While the majority of the gravestones surveyed were made from imported white marble, the rest were carved from a compact stone with minimal inclusions, with small grain size and superior durability when compared to marble. Marble, the product of metamorphosis on limestone, is very granular with large grains. The material weathers quickly and the weathered surface resembles large-grained sand paper, greatly affecting the preservation of inscribed lettering on marble gravestones. It allows the letters to round on the edges quickly, while the limestone-like material weathers slowly, keeping the sharp edges originally carved. This likely influenced some of the measurements taken for this survey, as I was unable to take measurements from lettering where I was unable to determine the original widths of the horizontal lines due to their shallow nature. The other erosion issue is that the samples from the 1880s are, of course, not as old as the examples from the 1840s and thus have had less exposure to weathering. This is likely a factor in why the horizontal lines from the 1880s were wider, they simply hadn’t worn down, and as hand-carved inscribed lettering is V shaped as opposed to U shaped as later machine cut letters are, the less weathered a stone is the wider the small lines are likely to be. When the large portions of letters begin to round due to weathering it is easy to see where the original edge was, but this is very difficult to do with a shallow line which was only 1 or 2 mm to begin with.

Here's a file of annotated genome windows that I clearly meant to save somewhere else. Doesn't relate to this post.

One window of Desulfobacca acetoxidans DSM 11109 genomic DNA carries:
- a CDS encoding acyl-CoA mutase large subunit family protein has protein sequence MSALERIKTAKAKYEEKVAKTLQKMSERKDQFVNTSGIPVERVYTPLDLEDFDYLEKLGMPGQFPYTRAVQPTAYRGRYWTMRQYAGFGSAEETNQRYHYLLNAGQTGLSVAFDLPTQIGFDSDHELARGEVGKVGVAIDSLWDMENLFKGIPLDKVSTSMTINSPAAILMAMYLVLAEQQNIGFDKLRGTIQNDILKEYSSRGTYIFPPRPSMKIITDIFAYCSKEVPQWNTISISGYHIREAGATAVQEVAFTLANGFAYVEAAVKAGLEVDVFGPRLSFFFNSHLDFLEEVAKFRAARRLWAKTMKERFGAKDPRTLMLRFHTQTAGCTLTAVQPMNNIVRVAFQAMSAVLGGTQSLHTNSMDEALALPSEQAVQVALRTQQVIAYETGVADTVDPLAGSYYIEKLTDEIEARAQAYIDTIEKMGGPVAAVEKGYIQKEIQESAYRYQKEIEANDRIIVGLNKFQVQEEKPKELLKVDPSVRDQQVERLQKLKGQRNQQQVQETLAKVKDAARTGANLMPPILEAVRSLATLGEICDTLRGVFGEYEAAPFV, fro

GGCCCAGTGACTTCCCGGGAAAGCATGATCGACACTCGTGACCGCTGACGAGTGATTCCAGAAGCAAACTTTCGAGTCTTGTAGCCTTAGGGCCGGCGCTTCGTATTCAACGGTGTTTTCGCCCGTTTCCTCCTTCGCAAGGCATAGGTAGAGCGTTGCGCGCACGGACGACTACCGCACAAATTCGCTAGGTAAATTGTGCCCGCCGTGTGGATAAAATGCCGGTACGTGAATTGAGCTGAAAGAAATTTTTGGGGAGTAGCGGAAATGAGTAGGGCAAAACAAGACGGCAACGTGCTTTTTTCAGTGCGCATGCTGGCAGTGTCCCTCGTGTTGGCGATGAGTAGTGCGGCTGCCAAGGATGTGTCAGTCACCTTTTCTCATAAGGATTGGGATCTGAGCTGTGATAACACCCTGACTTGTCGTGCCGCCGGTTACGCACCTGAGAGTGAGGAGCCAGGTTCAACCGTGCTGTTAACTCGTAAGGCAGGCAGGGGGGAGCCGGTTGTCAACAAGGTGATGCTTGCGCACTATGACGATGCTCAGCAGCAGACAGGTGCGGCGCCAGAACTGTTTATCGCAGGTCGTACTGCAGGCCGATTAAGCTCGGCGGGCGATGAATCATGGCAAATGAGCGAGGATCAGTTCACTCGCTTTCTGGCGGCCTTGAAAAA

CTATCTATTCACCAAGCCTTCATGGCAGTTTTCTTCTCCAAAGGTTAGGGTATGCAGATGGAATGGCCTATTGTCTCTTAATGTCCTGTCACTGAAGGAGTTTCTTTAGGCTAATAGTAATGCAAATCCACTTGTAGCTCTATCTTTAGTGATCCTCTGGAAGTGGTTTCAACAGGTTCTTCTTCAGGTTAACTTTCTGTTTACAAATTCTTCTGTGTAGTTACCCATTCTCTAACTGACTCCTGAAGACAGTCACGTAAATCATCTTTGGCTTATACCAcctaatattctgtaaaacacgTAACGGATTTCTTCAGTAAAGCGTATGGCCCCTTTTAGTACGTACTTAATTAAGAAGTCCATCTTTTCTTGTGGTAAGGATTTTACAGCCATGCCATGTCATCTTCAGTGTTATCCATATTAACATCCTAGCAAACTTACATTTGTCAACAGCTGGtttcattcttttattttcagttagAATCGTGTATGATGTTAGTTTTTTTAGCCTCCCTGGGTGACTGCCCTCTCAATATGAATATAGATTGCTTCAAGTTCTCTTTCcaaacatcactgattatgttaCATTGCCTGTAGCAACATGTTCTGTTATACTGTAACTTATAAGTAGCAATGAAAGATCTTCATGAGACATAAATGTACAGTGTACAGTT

The other aspect that could have affected the results of this survey is the variation of artistic preference. Since gravestone lettering was once all cut by hand, the likelihood of variation in lettering is very high. The proportions I am looking at on a larger scale are present because people imitated what they saw others doing in terms of lettering, and so we see a gradual trend towards wider verticals and thin horizontals in roman lettering over hundreds of years. It is not surprising that this trend isn’t visible statistically between several decades, but the variability in artistic expression and interpretation of the script is. There is the potential that the increase in horizontal width in the 1880s could represent a regional stylistic trend, but this would require a larger study to investigate.